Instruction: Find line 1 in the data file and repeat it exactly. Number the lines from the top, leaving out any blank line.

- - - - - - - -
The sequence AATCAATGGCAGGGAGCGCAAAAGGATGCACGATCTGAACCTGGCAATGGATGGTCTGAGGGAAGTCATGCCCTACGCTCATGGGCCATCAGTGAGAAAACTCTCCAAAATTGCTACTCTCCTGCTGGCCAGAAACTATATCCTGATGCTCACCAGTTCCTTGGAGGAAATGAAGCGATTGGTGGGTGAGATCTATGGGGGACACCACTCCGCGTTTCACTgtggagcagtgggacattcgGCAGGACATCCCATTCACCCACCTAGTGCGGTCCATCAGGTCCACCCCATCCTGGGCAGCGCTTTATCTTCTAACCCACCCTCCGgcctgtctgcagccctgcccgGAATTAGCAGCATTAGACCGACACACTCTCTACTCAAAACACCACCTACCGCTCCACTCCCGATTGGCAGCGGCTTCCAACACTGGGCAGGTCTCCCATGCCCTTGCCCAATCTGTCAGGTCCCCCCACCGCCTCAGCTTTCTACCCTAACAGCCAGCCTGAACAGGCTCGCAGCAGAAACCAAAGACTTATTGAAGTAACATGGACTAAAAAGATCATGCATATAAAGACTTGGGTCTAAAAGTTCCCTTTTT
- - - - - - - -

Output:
The sequence AATCAATGGCAGGGAGCGCAAAAGGATGCACGATCTGAACCTGGCAATGGATGGTCTGAGGGAAGTCATGCCCTACGCTCATGGGCCATCAGTGAGAAAACTCTCCAAAATTGCTACTCTCCTGCTGGCCAGAAACTATATCCTGATGCTCACCAGTTCCTTGGAGGAAATGAAGCGATTGGTGGGTGAGATCTATGGGGGACACCACTCCGCGTTTCACTgtggagcagtgggacattcgGCAGGACATCCCATTCACCCACCTAGTGCGGTCCATCAGGTCCACCCCATCCTGGGCAGCGCTTTATCTTCTAACCCACCCTCCGgcctgtctgcagccctgcccgGAATTAGCAGCATTAGACCGACACACTCTCTACTCAAAACACCACCTACCGCTCCACTCCCGATTGGCAGCGGCTTCCAACACTGGGCAGGTCTCCCATGCCCTTGCCCAATCTGTCAGGTCCCCCCACCGCCTCAGCTTTCTACCCTAACAGCCAGCCTGAACAGGCTCGCAGCAGAAACCAAAGACTTATTGAAGTAACATGGACTAAAAAGATCATGCATATAAAGACTTGGGTCTAAAAGTTCCCTTTTT